Exploring Ancient Trier, and Sailing to Bernkastel

We spent two nights docked at Trier, Monday and Tuesday. One our first day there, we took a coach tour to Luxembourg, and the next morning we explored Trier by motorcoach and on foot. I started this post with 44 photos because I had so much I wanted to tell you about, but had to cut it way back so I can catch up to what’s going on today.

The day began cool, with a bit of fog on the Mosel River.

Fog on the Mosel River
We were on the motorcoaches by 8:30, and began with a high viewpoint over the city and valley, where our guide pointed out some of the sites of historic significance.

High view over Trier
Back in the city for a walking tour, which began at Porta Nigra (Black Gate), a Roman gate which is a UNESCO World Heritage Site.

Porta Nigra, Trier
It’s so nice to have flowers in October.

There are McDonald’s in most cities here, but the ones in historic districts are quite well hidden.

The gorgeous Market Fountain (sometimes called St. Peter’s Fountain) in the main square of Trier. Built in 1595, it shows St. Peter, the patron saint of the Cathedral as well as the city, standing on top, surrounded by the four cardinal virtues of good city government, Justice, Strength, Temperance, and Wisdom, as well as the usual assortment of monsters and frolicking monkeys (some doing very funny things!).

The massive Roman-era Basilica of Constantine, another of the city’s UNESCO World Heritage Sites. Also known as Aula Palatina, it was built by emperor Constantine around AD 310.

Basilica of Constantine in Trier
This palace, built by Archbishop Lothar von Metternich in the 17th Century, is attached to the back of the basilica.

I’d like to know what this statue represents – I don’t think I’ve ever seen a man and baby in ancient art.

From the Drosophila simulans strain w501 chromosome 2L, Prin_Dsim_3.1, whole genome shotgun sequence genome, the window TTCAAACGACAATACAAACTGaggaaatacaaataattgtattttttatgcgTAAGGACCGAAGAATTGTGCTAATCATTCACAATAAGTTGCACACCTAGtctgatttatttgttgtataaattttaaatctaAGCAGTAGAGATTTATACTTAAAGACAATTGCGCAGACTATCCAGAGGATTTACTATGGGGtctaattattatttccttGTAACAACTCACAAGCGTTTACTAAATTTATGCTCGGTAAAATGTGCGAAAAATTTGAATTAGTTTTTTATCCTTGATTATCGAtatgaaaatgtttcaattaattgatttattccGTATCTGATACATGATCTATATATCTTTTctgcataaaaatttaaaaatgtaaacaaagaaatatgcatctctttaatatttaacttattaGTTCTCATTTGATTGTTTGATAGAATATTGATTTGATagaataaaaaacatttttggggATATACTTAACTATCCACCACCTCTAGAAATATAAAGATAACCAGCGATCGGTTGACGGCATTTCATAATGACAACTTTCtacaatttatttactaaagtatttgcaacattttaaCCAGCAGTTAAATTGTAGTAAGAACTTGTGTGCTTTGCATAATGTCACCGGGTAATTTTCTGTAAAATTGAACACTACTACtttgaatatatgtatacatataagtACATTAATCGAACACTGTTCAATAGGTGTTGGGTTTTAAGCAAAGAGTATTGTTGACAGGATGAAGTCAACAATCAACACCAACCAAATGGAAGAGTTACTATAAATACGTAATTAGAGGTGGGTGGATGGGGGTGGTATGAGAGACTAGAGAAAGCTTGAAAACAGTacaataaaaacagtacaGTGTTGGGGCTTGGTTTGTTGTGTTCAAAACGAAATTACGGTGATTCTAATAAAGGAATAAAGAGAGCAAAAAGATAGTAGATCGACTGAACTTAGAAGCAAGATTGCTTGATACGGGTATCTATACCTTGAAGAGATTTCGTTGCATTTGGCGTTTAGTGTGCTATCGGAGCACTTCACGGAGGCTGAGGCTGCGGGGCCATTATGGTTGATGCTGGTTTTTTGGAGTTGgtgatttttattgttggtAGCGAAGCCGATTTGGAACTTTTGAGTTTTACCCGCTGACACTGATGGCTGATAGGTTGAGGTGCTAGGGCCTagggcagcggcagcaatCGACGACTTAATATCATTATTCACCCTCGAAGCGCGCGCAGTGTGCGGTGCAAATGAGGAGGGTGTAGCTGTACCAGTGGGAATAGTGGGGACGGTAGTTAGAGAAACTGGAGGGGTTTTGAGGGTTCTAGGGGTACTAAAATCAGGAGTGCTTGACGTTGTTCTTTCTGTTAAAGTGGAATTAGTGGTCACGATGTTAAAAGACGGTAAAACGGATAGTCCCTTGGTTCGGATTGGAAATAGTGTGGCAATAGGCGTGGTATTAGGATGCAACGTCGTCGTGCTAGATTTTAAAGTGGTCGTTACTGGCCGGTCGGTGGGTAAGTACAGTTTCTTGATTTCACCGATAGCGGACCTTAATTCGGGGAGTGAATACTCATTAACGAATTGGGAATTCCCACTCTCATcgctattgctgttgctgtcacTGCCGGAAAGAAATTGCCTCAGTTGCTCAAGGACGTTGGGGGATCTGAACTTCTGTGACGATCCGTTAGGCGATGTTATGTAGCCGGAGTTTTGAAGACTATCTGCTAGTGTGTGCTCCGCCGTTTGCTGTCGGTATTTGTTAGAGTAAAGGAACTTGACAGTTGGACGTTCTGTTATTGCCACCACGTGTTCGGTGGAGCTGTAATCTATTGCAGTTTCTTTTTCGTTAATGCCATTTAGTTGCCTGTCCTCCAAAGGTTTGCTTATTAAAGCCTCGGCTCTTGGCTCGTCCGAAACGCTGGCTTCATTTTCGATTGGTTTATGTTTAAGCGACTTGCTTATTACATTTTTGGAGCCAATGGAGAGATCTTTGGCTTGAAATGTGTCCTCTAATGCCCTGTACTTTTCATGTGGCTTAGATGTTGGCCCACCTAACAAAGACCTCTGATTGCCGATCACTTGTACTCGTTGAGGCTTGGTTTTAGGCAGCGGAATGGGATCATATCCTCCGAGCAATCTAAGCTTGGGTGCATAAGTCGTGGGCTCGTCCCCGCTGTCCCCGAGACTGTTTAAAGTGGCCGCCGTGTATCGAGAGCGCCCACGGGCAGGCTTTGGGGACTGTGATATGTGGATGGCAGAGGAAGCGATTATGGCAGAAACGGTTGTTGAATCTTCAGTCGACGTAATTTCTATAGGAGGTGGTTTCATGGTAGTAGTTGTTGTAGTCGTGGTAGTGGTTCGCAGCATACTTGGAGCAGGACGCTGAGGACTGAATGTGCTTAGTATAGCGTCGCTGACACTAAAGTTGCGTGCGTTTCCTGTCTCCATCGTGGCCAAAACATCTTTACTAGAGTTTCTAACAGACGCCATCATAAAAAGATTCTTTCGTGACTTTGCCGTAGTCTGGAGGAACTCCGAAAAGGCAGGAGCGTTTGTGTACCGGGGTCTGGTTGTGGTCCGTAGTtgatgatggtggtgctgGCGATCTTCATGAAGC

Our guide for the past 2 days, Elke, was extremely knowledgeable.

The Cathedral of Saint Peter.

Cathedral of Saint Peter in Tier

I could easily spend 3 days at Trier – but, at 12:30 we were back on the ship and soon after started sailing back down the Mosel, headed for Bernkastel. This is the lobby of the River Queen.

The ship’s bridge with everything in place dropped down to get under some very low bridges. You can see the captain’s head poking out of a hatch in the roof of the bridge to see in this configuration. The extremely high water conditions make some of the clearances very tight.

The Mosel River has many locks – I think we passed through 9 of them. Quite interesting and very efficient.

Descending the Mosel 20 feet at a time. Locks always attract a good crowd, both on shore and on the ship.

Ships talk to each other with those moveable blue panels, which indicate which side you are to pass on.

The trailer on the left is flying a Canadian flag.

Some of the vineyards along the Mosel are extremely steep, and some of the steepest use these little trucks to get people and supplies up and down. The run along a metal track, but I don’t know exactly how.

Above the van, you can make out the track that the little truck runs up and down.

Where there is no truck, the work is very hard, and a vineyard owner told us that Romanians are hired to do much of the work now.

I’m fascinated by the places that vineyards have been planted.

An Egyptian goose at one of the locks.

This is my blogging desk on the ship – it’s tough to be me on days like this 🙂

Approaching Bernkastel at 6:30pm.

Approaching Bernkastel at 6:30pm.
The ruins of Landshut Castle loom over the town.

Landshut Castle
Bernkastel from our dock. I went for a walk into town this evening.

Bernkastel from our dock.
Bernkastel is very quiet at night.

Bernkastel at night
Welcome back to the ship at 10:15pm.

Uniworld's River Queen

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